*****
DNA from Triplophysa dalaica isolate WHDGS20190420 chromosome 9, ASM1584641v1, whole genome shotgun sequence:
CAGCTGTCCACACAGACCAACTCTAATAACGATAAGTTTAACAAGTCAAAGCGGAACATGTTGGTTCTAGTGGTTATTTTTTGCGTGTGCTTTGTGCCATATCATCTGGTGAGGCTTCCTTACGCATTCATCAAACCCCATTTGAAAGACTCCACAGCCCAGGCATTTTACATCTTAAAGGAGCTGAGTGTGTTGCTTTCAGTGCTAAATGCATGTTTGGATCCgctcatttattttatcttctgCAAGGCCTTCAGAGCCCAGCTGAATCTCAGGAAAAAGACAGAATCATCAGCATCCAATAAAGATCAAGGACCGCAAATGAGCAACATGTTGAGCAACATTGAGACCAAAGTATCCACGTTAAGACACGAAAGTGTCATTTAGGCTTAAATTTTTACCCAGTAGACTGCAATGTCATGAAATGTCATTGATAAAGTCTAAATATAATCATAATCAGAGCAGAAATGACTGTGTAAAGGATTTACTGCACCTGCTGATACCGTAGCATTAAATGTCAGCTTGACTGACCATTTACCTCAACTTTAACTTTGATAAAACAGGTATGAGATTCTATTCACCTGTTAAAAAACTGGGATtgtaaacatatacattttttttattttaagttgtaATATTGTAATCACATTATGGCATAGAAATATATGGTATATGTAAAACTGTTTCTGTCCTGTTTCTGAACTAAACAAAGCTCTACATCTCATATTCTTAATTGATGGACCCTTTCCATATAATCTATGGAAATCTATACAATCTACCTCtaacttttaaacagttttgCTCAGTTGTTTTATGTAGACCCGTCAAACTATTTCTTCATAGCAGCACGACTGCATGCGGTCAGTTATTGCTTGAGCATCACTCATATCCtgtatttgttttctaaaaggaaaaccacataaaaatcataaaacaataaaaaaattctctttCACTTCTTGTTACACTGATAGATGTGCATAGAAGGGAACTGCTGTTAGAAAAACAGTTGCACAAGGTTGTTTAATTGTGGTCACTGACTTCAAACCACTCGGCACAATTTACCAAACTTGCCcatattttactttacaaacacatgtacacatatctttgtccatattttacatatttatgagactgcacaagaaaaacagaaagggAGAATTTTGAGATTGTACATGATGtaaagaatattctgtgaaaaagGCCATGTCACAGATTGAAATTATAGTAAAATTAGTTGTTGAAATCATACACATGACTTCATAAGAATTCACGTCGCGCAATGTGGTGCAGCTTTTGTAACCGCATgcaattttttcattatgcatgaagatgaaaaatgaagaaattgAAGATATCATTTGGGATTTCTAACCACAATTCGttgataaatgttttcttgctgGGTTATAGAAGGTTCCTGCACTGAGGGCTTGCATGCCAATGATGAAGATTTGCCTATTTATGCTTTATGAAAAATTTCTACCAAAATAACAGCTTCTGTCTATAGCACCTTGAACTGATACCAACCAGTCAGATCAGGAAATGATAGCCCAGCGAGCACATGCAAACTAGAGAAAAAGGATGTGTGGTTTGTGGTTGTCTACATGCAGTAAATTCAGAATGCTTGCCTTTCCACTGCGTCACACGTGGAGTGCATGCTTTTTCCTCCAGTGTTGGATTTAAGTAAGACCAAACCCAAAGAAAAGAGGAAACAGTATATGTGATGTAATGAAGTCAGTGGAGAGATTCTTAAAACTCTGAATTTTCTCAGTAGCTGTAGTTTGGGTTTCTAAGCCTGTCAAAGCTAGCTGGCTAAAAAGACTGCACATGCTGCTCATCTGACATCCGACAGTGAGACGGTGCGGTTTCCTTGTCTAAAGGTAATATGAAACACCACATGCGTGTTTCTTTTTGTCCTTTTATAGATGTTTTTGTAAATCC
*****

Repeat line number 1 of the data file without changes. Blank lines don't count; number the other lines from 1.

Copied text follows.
DNA from Triplophysa dalaica isolate WHDGS20190420 chromosome 9, ASM1584641v1, whole genome shotgun sequence: